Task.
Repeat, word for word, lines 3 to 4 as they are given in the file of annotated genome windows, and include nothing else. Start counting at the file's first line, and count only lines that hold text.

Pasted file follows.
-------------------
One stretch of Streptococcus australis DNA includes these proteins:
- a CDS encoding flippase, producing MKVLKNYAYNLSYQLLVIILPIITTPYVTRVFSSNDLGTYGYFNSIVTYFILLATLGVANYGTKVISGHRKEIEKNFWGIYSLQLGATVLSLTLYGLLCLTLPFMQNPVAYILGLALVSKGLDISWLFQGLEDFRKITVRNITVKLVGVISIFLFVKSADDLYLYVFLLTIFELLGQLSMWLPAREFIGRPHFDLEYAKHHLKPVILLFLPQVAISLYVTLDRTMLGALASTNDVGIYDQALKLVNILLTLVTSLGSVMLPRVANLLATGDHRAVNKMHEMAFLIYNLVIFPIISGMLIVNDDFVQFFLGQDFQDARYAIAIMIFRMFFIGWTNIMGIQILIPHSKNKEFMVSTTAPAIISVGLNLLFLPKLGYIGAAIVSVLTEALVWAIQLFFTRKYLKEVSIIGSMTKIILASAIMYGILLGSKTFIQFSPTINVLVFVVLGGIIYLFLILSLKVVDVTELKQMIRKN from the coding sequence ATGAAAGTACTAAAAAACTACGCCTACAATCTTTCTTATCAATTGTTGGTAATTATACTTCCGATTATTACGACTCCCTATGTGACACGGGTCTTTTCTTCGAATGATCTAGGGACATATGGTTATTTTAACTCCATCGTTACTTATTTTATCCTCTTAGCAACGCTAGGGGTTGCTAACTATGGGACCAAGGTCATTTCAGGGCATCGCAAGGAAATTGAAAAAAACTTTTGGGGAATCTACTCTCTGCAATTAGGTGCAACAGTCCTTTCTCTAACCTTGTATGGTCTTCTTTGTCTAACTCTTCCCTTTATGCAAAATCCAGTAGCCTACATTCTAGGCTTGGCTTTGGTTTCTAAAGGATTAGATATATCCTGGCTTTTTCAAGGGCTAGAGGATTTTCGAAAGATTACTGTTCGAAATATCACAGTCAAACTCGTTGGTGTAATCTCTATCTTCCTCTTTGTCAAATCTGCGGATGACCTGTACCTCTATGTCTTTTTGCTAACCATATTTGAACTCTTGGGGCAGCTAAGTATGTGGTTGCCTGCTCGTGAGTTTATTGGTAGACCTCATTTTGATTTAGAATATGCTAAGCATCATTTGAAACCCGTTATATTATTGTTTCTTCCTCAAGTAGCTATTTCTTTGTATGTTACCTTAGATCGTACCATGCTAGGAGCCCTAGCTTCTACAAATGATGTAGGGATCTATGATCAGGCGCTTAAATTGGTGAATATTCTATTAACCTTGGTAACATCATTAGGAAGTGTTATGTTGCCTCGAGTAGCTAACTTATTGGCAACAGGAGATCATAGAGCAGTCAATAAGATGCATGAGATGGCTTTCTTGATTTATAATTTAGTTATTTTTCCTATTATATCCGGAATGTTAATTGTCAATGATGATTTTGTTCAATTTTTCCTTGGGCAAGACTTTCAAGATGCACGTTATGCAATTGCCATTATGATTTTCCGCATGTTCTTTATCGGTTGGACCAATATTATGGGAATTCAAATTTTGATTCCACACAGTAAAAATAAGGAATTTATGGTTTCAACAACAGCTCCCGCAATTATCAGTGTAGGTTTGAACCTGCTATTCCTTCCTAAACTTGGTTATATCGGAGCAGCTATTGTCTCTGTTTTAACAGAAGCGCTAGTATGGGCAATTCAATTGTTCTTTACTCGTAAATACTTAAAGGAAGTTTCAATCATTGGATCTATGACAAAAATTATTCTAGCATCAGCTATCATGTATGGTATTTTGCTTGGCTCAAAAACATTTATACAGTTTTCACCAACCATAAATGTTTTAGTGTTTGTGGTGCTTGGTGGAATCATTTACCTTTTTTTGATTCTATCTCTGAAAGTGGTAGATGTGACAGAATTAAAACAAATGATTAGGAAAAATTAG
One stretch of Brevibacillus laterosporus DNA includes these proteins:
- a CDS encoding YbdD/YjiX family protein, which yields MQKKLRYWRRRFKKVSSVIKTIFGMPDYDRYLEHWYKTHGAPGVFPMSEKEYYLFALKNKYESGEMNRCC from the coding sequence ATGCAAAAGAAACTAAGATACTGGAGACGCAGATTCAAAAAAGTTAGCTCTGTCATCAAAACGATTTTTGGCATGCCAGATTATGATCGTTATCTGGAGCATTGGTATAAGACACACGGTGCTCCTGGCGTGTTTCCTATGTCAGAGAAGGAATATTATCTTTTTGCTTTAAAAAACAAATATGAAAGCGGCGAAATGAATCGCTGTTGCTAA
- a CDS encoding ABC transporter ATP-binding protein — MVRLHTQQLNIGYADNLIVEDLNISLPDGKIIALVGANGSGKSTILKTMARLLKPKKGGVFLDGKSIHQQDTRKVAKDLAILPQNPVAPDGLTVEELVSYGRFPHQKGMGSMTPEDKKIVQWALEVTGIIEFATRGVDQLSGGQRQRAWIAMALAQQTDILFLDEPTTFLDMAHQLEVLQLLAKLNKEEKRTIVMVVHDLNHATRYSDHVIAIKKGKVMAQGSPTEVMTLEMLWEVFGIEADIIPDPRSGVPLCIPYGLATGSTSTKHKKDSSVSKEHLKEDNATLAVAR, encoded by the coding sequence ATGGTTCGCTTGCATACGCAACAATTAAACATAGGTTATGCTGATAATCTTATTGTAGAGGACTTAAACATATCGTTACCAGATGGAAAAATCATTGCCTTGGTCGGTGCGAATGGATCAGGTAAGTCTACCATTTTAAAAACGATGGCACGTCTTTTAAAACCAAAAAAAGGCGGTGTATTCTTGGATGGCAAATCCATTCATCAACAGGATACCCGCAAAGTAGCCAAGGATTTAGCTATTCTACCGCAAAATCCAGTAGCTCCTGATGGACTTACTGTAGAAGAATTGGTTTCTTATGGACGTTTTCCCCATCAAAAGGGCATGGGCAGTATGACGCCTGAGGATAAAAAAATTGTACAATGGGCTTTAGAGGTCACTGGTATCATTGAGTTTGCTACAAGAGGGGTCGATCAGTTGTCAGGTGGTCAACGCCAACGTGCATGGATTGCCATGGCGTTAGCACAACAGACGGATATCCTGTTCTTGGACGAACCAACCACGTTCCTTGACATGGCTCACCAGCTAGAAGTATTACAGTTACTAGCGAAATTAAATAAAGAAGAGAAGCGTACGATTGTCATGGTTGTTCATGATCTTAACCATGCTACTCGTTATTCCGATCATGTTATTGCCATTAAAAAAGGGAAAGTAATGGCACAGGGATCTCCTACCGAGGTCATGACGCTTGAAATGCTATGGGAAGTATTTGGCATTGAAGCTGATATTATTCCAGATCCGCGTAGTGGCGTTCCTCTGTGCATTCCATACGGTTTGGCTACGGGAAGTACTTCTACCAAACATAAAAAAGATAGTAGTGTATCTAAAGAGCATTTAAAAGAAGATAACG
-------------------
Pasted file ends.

One stretch of Brevibacillus laterosporus DNA includes these proteins:
- a CDS encoding YbdD/YjiX family protein, which yields MQKKLRYWRRRFKKVSSVIKTIFGMPDYDRYLEHWYKTHGAPGVFPMSEKEYYLFALKNKYESGEMNRCC from the coding sequence ATGCAAAAGAAACTAAGATACTGGAGACGCAGATTCAAAAAAGTTAGCTCTGTCATCAAAACGATTTTTGGCATGCCAGATTATGATCGTTATCTGGAGCATTGGTATAAGACACACGGTGCTCCTGGCGTGTTTCCTATGTCAGAGAAGGAATATTATCTTTTTGCTTTAAAAAACAAATATGAAAGCGGCGAAATGAATCGCTGTTGCTAA